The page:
In 1938, KzS Hans Langsdorff took command of the vessel; she conducted a series of goodwill visits to various foreign ports throughout the year. These included cruises into the Atlantic, where she stopped in Tangier and Vigo. She also participated in extensive fleet manoeuvres in German waters. She was part of the celebrations for the reintegration of the port of Memel into Germany, and a fleet review in honour of Admiral Miklós Horthy, the Regent of Hungary. Between 18 April and 17 May 1939, she conducted another cruise into the Atlantic, stopping in the ports of Ceuta and Lisbon. On 21 August 1939, Admiral Graf Spee departed Wilhelmshaven, bound for the South Atlantic.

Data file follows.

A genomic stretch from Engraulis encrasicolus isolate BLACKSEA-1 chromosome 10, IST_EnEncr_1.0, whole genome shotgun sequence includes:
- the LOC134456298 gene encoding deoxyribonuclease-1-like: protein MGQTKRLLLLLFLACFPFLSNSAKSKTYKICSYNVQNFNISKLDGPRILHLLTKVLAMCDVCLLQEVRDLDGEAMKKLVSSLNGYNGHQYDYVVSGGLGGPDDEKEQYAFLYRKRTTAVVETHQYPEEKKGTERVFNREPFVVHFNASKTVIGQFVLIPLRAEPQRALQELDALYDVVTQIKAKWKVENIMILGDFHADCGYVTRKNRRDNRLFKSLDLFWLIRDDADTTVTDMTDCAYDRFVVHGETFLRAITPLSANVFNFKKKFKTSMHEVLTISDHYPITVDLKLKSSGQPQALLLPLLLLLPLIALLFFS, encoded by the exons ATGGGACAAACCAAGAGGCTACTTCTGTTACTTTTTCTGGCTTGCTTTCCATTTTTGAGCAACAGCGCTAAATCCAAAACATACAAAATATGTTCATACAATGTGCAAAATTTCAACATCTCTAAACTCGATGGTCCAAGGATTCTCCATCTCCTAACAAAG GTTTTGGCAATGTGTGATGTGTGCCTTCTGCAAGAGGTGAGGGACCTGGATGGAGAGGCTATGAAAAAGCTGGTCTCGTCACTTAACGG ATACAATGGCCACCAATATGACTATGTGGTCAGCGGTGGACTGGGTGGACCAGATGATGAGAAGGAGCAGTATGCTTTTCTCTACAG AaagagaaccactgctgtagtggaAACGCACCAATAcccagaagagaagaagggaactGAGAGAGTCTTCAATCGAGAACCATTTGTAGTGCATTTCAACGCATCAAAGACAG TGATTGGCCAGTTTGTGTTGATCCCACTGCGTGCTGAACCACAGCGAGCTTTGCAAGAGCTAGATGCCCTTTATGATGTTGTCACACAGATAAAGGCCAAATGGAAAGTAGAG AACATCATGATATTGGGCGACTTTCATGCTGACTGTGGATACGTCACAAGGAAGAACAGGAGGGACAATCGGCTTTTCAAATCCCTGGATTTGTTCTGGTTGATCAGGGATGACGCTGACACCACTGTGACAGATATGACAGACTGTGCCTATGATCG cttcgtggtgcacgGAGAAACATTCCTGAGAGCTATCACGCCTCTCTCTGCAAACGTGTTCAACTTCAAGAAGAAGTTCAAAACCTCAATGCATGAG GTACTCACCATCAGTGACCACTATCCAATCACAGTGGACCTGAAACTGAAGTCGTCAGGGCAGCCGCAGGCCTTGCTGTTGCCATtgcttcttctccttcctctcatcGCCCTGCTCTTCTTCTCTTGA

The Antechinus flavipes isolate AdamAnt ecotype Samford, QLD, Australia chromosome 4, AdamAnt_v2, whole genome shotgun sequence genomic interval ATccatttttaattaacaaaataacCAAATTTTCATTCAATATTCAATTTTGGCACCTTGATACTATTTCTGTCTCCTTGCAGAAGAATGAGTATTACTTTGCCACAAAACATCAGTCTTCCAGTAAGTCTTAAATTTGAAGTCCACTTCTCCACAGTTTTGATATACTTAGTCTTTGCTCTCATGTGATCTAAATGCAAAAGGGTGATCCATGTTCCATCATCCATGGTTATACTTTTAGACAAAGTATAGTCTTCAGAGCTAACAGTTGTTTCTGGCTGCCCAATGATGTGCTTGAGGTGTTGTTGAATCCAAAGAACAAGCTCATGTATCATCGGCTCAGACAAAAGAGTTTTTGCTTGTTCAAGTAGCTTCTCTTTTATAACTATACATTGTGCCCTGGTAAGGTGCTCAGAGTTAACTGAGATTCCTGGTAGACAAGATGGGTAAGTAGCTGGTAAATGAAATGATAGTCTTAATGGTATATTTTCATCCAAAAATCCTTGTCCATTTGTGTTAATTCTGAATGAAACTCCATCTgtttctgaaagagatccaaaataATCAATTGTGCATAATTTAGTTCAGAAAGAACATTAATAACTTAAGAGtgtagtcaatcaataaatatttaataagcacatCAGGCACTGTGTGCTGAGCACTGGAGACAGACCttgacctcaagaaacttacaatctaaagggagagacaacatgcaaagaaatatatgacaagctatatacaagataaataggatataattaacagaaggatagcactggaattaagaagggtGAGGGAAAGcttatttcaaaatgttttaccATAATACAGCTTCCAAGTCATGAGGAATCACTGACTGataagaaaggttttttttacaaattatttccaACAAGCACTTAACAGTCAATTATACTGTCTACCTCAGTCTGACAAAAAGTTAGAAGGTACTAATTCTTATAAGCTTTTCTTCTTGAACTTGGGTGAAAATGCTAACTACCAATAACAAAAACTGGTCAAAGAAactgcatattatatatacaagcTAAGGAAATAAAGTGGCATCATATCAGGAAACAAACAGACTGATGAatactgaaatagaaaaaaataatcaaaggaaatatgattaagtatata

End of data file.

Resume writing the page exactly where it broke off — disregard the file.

World War II: following the outbreak of war between Germany and the Allies in September 1939, Adolf Hitler ordered the German Navy to begin commerce raiding against Allied merchant traffic. Hitler nevertheless delayed issuing the order until it became clear that Britain would not countenance a peace treaty following the conquest of Poland. The Admiral Graf Spee was instructed to strictly adhere to prize rules, which required raiders to stop and search ships for contraband before sinking them, and to ensure that their crews are safely evacuated. Langsdorff was ordered to avoid combat, even with inferior opponents, and to frequently change position. On 1 September, the cruiser rendezvoused with her supply ship Altmark southwest of the Canary Islands. While replenishing his fuel supplies, Langsdorff ordered superfluous equipment transferred to the Altmark; this included several of the ship’s boats, flammable paint, and two of her ten 2 cm anti-aircraft guns, which were installed on the tanker.